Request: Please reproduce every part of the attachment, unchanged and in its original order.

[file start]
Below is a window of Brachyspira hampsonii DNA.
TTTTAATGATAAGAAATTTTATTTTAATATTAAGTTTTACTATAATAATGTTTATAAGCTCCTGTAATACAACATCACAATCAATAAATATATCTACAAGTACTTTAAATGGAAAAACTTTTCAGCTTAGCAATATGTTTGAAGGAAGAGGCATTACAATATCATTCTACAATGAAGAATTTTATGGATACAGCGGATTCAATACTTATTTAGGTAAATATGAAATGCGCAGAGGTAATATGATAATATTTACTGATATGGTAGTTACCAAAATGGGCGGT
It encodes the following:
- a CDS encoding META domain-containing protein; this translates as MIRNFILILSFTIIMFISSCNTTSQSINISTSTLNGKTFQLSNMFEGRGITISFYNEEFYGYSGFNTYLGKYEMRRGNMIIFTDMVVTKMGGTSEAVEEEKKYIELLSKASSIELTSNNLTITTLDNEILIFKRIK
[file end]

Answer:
Below is a window of Brachyspira hampsonii DNA.
TTTTAATGATAAGAAATTTTATTTTAATATTAAGTTTTACTATAATAATGTTTATAAGCTCCTGTAATACAACATCACAATCAATAAATATATCTACAAGTACTTTAAATGGAAAAACTTTTCAGCTTAGCAATATGTTTGAAGGAAGAGGCATTACAATATCATTCTACAATGAAGAATTTTATGGATACAGCGGATTCAATACTTATTTAGGTAAATATGAAATGCGCAGAGGTAATATGATAATATTTACTGATATGGTAGTTACCAAAATGGGCGGT
It encodes the following:
- a CDS encoding META domain-containing protein; this translates as MIRNFILILSFTIIMFISSCNTTSQSINISTSTLNGKTFQLSNMFEGRGITISFYNEEFYGYSGFNTYLGKYEMRRGNMIIFTDMVVTKMGGTSEAVEEEKKYIELLSKASSIELTSNNLTITTLDNEILIFKRIK